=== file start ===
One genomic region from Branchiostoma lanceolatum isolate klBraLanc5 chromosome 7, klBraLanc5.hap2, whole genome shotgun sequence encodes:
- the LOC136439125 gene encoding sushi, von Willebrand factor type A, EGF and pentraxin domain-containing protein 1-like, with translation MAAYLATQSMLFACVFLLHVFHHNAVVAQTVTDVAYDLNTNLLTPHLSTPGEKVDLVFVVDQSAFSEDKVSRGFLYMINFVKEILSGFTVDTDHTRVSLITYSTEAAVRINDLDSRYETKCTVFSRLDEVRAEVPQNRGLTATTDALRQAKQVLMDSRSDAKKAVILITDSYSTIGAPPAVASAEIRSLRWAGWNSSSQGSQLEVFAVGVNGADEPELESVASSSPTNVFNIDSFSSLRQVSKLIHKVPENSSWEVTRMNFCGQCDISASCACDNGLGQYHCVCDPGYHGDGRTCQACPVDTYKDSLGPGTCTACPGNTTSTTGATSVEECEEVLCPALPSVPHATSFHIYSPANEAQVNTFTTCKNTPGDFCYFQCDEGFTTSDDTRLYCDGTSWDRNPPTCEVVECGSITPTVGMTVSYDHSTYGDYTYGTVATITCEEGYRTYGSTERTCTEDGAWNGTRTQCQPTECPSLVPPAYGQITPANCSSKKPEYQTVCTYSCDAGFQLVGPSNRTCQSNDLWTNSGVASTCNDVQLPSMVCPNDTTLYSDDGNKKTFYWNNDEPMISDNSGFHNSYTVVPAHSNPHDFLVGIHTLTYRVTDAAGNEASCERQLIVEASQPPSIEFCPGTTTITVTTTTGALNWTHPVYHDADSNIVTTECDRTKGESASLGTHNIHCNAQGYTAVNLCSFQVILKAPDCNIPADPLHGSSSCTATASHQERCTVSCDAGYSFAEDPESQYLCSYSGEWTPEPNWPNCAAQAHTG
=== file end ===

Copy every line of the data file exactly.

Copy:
One genomic region from Branchiostoma lanceolatum isolate klBraLanc5 chromosome 7, klBraLanc5.hap2, whole genome shotgun sequence encodes:
- the LOC136439125 gene encoding sushi, von Willebrand factor type A, EGF and pentraxin domain-containing protein 1-like, with translation MAAYLATQSMLFACVFLLHVFHHNAVVAQTVTDVAYDLNTNLLTPHLSTPGEKVDLVFVVDQSAFSEDKVSRGFLYMINFVKEILSGFTVDTDHTRVSLITYSTEAAVRINDLDSRYETKCTVFSRLDEVRAEVPQNRGLTATTDALRQAKQVLMDSRSDAKKAVILITDSYSTIGAPPAVASAEIRSLRWAGWNSSSQGSQLEVFAVGVNGADEPELESVASSSPTNVFNIDSFSSLRQVSKLIHKVPENSSWEVTRMNFCGQCDISASCACDNGLGQYHCVCDPGYHGDGRTCQACPVDTYKDSLGPGTCTACPGNTTSTTGATSVEECEEVLCPALPSVPHATSFHIYSPANEAQVNTFTTCKNTPGDFCYFQCDEGFTTSDDTRLYCDGTSWDRNPPTCEVVECGSITPTVGMTVSYDHSTYGDYTYGTVATITCEEGYRTYGSTERTCTEDGAWNGTRTQCQPTECPSLVPPAYGQITPANCSSKKPEYQTVCTYSCDAGFQLVGPSNRTCQSNDLWTNSGVASTCNDVQLPSMVCPNDTTLYSDDGNKKTFYWNNDEPMISDNSGFHNSYTVVPAHSNPHDFLVGIHTLTYRVTDAAGNEASCERQLIVEASQPPSIEFCPGTTTITVTTTTGALNWTHPVYHDADSNIVTTECDRTKGESASLGTHNIHCNAQGYTAVNLCSFQVILKAPDCNIPADPLHGSSSCTATASHQERCTVSCDAGYSFAEDPESQYLCSYSGEWTPEPNWPNCAAQAHTG